To add to this, breathing with a weight vest on is a real bear. Restricted breathing doesn't enhance performance it just limits training capacity which has a negative effect.A weighted vest can lead to lower back stress based on the fact that the weight is being supported by your traps/shoulders. With a good pack, the weight is primarily supported on your hips/legs.
Yes weight is weight but it won’t be as effective as using your pack. With a vest the weight is closer to your body and more evenly distributed, front to back and side to side, it also doesn’t move or shift. The packs place the weight emphasis more on your legs and hips, the weight can shift and it’s not as evenly distributed around your body. You’ll work different muscles with one versus the other.Any ideas on whether training with a weight vest would transfer over to better performance with a pack?
As does running with a vest.... or just running in general. Fact of the matter is, running is not a very effective way to train for rucking nor is running with weight on your body. So ineffective in fact, that if you want to run with weight, it really doesn’t matter if you use a pack or vest because your body will adapt to the demands of running with either, neither of which simulate rucking in the mountains well enough to make you more efficient at that task. So, if you want to be good at running with a vest, then run with a vest. If you want to be good at running with a pack, run with a pack. If you want to be good at rucking with a pack, then ruck with a pack.What if you just want to run with like 10 to 15 pounds? That sounds like a pack would suck.
I think the type of running is a factor too. Running on a flat road vs. trail running with hills makes a difference.There has got to be some transfer. If'n I were to take two dudes, one who sat on his ass all day, and one who ran with a weighted vest, and asked them both to ruck, the dude who runs would obviously outperform.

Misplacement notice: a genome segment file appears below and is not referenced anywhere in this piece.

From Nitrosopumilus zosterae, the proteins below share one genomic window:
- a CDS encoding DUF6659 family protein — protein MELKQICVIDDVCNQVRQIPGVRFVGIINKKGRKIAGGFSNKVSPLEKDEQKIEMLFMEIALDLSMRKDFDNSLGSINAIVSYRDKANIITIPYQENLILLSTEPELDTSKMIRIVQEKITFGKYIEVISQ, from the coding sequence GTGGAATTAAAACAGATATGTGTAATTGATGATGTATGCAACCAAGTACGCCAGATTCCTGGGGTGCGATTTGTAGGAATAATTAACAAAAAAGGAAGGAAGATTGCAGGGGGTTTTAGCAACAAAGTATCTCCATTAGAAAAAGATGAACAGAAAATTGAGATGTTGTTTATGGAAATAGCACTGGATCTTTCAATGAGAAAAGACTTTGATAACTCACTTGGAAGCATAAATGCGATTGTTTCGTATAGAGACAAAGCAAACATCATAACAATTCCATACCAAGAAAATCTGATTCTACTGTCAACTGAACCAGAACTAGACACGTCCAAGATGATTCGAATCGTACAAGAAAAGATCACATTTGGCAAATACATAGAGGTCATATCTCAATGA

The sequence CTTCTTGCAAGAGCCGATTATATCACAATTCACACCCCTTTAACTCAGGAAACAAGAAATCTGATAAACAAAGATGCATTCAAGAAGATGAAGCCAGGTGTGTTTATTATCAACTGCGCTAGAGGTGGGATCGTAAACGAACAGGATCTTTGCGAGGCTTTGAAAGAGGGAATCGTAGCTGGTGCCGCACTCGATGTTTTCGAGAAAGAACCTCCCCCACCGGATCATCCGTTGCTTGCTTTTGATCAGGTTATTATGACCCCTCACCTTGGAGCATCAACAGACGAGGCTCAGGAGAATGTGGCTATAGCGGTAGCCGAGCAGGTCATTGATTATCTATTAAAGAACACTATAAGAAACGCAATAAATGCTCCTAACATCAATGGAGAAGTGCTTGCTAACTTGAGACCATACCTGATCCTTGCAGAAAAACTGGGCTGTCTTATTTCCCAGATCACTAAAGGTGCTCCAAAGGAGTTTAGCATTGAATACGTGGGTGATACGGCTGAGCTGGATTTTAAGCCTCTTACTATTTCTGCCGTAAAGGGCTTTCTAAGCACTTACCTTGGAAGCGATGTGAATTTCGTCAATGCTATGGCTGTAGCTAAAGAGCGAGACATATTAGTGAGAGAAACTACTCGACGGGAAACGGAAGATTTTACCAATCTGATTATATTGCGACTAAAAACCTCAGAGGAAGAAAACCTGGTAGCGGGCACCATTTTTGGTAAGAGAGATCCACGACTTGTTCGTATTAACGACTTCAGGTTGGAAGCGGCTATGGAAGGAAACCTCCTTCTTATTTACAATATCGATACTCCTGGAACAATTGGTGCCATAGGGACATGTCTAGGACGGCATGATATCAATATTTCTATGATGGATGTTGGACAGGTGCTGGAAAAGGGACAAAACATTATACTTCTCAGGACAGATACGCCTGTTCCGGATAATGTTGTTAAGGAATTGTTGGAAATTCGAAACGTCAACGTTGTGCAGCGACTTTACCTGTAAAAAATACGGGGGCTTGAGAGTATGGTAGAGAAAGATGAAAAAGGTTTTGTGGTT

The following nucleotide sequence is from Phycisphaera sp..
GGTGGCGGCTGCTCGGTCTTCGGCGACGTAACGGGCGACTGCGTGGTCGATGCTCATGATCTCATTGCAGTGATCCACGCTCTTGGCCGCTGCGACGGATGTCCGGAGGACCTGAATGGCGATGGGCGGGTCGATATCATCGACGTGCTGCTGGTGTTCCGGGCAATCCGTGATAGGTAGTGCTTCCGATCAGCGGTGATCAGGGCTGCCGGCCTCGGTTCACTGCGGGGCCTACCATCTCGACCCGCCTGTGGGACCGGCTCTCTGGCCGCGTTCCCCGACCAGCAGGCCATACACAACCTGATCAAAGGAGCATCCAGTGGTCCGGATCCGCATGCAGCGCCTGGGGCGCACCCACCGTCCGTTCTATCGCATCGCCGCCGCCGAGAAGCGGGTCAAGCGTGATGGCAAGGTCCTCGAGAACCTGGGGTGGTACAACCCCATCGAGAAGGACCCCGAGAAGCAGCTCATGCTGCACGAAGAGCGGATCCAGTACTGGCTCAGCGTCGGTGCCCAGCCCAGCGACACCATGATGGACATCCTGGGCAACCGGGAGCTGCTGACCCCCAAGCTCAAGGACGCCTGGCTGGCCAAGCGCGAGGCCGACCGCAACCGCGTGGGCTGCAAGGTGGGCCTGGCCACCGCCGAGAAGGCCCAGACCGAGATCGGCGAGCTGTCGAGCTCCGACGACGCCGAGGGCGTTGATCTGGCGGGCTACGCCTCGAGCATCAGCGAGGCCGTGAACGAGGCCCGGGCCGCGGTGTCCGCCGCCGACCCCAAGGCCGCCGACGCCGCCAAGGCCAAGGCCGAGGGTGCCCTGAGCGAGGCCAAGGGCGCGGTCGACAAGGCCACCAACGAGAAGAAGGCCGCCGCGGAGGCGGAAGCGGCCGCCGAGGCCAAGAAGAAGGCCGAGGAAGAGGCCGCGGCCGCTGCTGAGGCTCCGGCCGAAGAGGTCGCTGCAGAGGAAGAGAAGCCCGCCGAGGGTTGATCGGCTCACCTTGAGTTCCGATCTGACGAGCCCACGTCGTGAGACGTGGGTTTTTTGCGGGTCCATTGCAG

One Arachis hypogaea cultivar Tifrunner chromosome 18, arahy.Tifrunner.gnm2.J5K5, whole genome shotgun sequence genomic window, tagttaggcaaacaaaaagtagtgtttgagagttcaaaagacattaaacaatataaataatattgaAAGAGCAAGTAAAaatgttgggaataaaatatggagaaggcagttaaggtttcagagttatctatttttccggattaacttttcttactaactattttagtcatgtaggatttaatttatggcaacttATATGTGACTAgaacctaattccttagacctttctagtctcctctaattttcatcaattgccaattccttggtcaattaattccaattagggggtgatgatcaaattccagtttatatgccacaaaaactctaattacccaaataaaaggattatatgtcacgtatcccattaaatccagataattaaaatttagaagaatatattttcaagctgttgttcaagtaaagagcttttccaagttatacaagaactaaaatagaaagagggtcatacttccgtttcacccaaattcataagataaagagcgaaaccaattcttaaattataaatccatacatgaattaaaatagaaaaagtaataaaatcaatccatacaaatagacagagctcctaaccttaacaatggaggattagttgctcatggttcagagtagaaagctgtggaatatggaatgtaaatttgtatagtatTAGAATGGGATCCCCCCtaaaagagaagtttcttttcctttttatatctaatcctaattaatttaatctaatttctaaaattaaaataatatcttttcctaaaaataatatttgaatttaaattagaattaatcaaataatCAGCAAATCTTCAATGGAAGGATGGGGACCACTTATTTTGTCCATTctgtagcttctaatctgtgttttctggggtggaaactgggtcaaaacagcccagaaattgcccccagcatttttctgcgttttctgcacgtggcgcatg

True, but we’re not comparing X vs. sitting on one’s ass and the transfer of “cross training” for conditioning is significantly less transfer than most people seem to think. There’s something intuitively Inviting about the idea of making training more complex and gimmicky and getting results because of those factors. Personal trainers and the fitness community at large tend to capitalize off of dangling complexity in front of the faces of clients as the magic pill. However, Conditioning tends to be very specific and, comparing it to doing nothing notwithstanding, you need to do the actual thing that you are going to do in order to prepare for it. While you may not have mountains in backyard, you can find something closer to heavy rucking than running with a vest on and even if you just really want an excuse to buy a vest and go running with it, perhaps your results for hunting and general health would be better if you just focused on strength training, which is actually a general adaptation and will allow you to carry heavier loads, and then hiking with a pack for your conditioning as your season approaches.There has got to be some transfer. If'n I were to take two dudes, one who sat on his ass all day, and one who ran with a weighted vest, and asked them both to ruck, the dude who runs would obviously outperform.
Strength correlates to everything. It is the most common way in which you interact with the world: you apply external force to walk, get up from the toilet, push a chair across the room, pick up a box off the floor, run, hike, carry weight, pick up a pack. There is no way in which you interact with the physical world that doesn’t require some measure of strength.Do you have evidence to suggest strength training correlates to hunting results? I'd bet the correlation there is even less than weighted vest running to rucking.